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J Nutr. 1996 Mar;126(3):751S-755S.

More folic acid for everyone, now.

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  • 1Division of Birth Defects and Developmental Disabilities, National Center for Environmental Health,Centers for Disease Control and Prevention, Atlanta, GA 30341-3724, USA.


Research during the last 5 years has made it clear that people who do not take folic acid supplements are at increased risk for functional folate deficiency, which has been proven to cause spina bifida and anencephaly and also has been associated with an increased risk for occlusive cardiovascular disease. The overriding folate policy issue is how to increase dramatically the folate consumption of 75% of the population who are now consuming 0.4 mg of folic acid in a supplement. The most expeditious way to increase consumption is through fortification of a food staple. Public health programs are also needed to educate people about the vital importance of increased consumption of folic acid vitamin supplements and of food rich in natural folates. It is urgent that fortification of cereal-grain products be implemented now. The level proposes by FDA would accomplish some prevention, but much more prevention would occur if the fortification were 2.5 times that level. Fortification at the higher level would prevent about 1000 spina bifida and anencephaly birth defects each year and perhaps as many as 50,000 premature deaths each year from coronary disease. Available data have not demonstrated that increasing consumption of folic acid by 0.1 to 0.25 mg of folic acid a day is harmful. If a policy needs to be established on the assumption that people who take vitamin supplements could be harmed, a good policy option ia available; require that all folic acid vitamin supplements also contain 0.4 mg of vitamin B-12.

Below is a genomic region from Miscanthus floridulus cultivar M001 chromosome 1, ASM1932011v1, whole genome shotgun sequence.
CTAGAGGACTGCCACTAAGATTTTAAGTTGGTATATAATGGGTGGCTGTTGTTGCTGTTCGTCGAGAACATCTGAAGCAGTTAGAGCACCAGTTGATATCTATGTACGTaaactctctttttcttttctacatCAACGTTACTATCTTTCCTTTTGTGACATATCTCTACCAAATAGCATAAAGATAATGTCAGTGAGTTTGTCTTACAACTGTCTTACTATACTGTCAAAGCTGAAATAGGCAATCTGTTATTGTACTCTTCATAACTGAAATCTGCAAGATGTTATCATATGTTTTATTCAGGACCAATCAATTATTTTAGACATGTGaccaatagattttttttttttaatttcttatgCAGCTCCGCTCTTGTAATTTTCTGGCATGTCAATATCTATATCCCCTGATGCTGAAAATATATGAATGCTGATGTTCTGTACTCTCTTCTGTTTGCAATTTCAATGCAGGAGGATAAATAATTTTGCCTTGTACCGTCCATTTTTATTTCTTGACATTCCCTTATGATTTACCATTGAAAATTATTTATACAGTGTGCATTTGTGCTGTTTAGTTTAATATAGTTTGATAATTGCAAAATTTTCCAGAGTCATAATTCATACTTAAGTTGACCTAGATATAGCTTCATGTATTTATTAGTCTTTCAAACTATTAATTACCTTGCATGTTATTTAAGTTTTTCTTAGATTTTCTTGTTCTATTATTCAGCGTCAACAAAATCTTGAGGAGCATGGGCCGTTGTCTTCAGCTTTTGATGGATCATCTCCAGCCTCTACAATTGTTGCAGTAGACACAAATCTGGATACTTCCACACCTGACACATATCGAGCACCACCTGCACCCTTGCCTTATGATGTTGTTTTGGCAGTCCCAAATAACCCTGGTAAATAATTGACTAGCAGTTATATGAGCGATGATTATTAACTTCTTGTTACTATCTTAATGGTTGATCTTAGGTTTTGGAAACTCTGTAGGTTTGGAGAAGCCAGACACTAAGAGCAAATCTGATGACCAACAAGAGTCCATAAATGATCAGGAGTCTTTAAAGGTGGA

[PubMed - indexed for MEDLINE]
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